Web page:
Mountain Everest Max Gaming Keyboard

At the peak of modularity

Mountain Everest Max
(Image: © Future)

TechRadar Verdict

At $270, the Mountain Everest Max might be a bit hot on the wallet, but it earns the dollar spent with a robust set of modular peripherals, excellent build quality, and a hot-swappable board built for enthusiasts users. Even after two years since its release, there is nothing quite like it on the market.


  • +

    Modular design

  • +

    Robust control center and numpad add-ons

  • +

    Excellent build quality


  • -

    Software can be slow

  • -

    Ships with ABS keycaps

  • -

    Pre-installed Cherry MX Red switches create a pinging noise

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Two minute review


Two years after its release, the Mountain Everest Max keyboard still remains one of the most innovative mechanical keyboards on the market. Born out of a successful kickstarter campaign, the Everest Max offers an unprecedented amount of customization and modularity that allows users to have their keyboard in whatever configuration they would like.

Along with a standard-sized TKL keyboard, the Everest Max features a detachable media control center and numpad that can be placed either on the left or right side of the keyboard. The media center provides control over the volume, RGB lighting, profiles, and more, while the numpad has four Elgato Streamdeck-like macro keys that can be paired with OBS for any streaming needs.

The build of the keyboard is also fantastic, and it truly feels like it was built by keyboard enthusiasts that didn’t want to leave anything off the table. With excellent sound dampening and a strong aluminum chassis, the Everest Max is sturdy and rivals premium enthusiasts keyboards in its price category. It also has a fully hot-swappable board albeit with only a 3-pin connector instead of the more current industry standard 5-pin connector.

The only real drawback of the keyboard was the standard Cherry MX red switches that came preinstalled with the board. They do not seem to be lubed at all, or lubed correctly, leaving them having a distinct pinging sound that could irritate certain users.

Pricing Options

 Prices of the Mountain Everest Max start at AED 1,345 for the full kit, though you can buy the base keyboard (dubbed the Everest Core) for AED 625, and even a completely blank version suitably named the Everest Core Barebone for those of you in the keyboard modding community. 

Mountain Everest Max

(Image credit: Future)

 Design and Features 

Mountain loves to leave its customers with an insane amount of choice and flexibility, which certainly shines through when you delve into the product box. While the keyboard is the main event, there are four drawers built into the packaging that contain the additional modular accessories: a media control center, an ambidextrous Numpad, a USB-A to USB-C / USB-C to USB-C adapter and a keyboard customization kit.

Mountain Everest Max

(Image credit: Future)

 The modular accessories are a great enough addition, but the customization kit really goes the extra mile. You get a set of eight magnetic adjustable feet to control the position of the Everest Max, a replacement Esc keycap to switch out the company's branded one if you wish, a handy keycap removing tool, and five different styles of hot-swappable Cherry MX key switches to experiment with. The review unit we tested came with a full set of linear red switches, though there are blue, brown, silent red, and silver Cherry MX versions available at point of purchase.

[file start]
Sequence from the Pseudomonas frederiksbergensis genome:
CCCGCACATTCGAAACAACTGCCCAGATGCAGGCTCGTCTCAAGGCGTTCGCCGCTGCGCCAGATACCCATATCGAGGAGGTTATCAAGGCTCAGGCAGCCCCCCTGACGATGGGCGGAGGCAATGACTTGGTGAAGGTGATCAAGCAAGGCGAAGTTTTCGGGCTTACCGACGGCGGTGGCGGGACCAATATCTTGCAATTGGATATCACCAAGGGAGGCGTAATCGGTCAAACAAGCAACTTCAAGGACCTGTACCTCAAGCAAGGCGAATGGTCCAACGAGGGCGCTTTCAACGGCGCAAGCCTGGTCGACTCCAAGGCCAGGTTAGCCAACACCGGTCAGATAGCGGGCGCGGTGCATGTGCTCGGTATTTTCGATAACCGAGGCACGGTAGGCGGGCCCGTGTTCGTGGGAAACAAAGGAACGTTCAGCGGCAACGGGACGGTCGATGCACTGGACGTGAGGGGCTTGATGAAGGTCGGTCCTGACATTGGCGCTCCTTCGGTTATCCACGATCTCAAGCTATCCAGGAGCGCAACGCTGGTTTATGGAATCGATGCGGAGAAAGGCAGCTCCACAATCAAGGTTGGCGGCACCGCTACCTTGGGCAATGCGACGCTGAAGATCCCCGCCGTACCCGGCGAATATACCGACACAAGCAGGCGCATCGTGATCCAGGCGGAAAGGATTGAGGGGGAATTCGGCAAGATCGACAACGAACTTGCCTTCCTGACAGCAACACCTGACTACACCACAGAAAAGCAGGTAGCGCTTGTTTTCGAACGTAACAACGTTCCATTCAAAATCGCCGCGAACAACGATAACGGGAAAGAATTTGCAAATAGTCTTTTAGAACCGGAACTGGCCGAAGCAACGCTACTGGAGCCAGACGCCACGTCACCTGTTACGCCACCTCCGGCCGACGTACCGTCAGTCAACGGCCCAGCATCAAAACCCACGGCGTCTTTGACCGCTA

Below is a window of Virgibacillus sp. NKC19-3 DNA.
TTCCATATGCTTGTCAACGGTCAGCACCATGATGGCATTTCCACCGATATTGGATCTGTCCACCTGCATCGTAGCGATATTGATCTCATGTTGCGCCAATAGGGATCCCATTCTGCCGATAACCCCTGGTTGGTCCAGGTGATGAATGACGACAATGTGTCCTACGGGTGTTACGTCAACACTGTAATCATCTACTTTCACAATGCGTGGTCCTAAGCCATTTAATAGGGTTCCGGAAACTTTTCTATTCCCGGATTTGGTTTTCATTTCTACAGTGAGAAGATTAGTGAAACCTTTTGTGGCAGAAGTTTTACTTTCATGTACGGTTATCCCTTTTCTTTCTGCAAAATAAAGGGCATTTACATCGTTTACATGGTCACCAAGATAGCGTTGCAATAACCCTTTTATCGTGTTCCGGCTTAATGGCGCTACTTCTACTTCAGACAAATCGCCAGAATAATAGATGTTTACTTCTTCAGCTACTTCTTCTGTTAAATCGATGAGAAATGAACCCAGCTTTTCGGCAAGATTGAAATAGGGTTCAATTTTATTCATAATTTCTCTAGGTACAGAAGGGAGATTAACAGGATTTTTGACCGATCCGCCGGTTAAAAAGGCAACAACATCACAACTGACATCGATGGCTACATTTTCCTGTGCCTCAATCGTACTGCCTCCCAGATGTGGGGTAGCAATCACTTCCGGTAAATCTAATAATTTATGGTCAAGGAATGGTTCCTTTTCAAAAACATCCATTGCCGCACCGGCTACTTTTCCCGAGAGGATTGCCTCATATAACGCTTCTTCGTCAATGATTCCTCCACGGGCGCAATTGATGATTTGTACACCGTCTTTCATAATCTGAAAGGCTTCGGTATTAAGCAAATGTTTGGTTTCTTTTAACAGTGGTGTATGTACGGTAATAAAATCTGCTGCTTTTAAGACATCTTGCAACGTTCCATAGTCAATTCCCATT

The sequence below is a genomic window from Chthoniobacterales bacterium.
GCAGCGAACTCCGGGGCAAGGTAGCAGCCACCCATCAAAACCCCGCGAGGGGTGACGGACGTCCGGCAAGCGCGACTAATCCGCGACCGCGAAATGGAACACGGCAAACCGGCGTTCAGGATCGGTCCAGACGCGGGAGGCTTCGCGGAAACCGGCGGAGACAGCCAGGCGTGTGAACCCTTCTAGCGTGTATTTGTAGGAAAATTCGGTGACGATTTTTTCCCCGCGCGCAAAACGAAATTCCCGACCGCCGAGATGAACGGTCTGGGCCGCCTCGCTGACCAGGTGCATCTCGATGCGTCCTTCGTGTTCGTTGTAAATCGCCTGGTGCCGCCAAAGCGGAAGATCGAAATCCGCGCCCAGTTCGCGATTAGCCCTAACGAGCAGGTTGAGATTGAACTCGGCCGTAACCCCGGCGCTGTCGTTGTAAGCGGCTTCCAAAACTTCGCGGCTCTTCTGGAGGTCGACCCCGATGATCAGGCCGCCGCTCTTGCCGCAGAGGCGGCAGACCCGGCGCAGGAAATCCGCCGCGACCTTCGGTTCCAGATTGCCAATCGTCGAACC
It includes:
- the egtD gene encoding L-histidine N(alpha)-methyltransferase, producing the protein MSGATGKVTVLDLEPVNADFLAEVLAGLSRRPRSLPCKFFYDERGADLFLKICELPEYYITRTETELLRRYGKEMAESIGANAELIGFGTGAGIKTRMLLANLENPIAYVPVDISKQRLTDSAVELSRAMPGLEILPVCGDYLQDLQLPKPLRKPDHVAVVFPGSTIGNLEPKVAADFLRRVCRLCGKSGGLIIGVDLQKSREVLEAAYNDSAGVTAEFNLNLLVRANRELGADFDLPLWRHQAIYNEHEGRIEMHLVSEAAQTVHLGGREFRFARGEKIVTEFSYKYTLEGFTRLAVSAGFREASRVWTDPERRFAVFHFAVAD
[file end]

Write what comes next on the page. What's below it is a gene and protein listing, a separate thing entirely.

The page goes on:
Mountain Everest Max

(Image credit: Future)

The keycaps are made of ABS material, which is a bit disappointing considering the price of the keyboard. ABS keycaps are prone to smudging and erosion after some time, as opposed to the higher quality double-shot PBT keycaps that are far more resilient. You can choose to bring your own set of keycaps, however, but that might cost anywhere from $40-$100 depending on what you chose to get. Mountain themselves sell numerous PBT keycaps in varied colorways for $35.99. You can also find a ton of other cheaper options on Amazon, especially some of the more popular pudding-style keycaps from HyperX, Steelseries, Corsair, and more, which should easily fit on the Everest Max.  

The overall build quality of the Mountain Everest Max itself really is spectacular though. Two brushed aluminum plates are sandwiched on top a strip of LED light that runs across the entire circumference of the keyboard. This extends to the detachable numpad as well, which when attached to either side of the keyboard, feels like a natural extension (it even matches the lighting effects instantaneously) instead of it being a separate add-on piece. The media center is made of plastic however, but that’s acceptable as it’s meant to be light and you won’t be moving around it much once it’s docked to your preferred place.

 The modular peripherals don't feel cheap or flimsy in any way, and they lock into the keyboard - via a USB-C port and a plastic holder - and sit in place just fine. The numpad doesn’t slide, or detach, when moving the keyboard around, but you will have to delicately lift the keyboard as the numpad is prone to just “hanging” in there for dear life if you do so. It’s sturdy enough to not break, but some careful maneuvering is mostly required here. 

Mountain Everest Max

(Image credit: Future)

You get four macro keys on the Numpad that can be customized with your own images and programmed for pretty much anything you need, with full OBS integration for streamers. This is of course similar to what's provided by the Elgato Streamdeck, albeit in a much smaller size. The buttons themselves are not as present to press as those on a Streamdeck either, with a much stiffer and less responsive click, but the fact that they're included at all and work as well as they do is nothing short of a blessing for PC gamers and content creators. 

Mountain Everest Max

(Image credit: Future)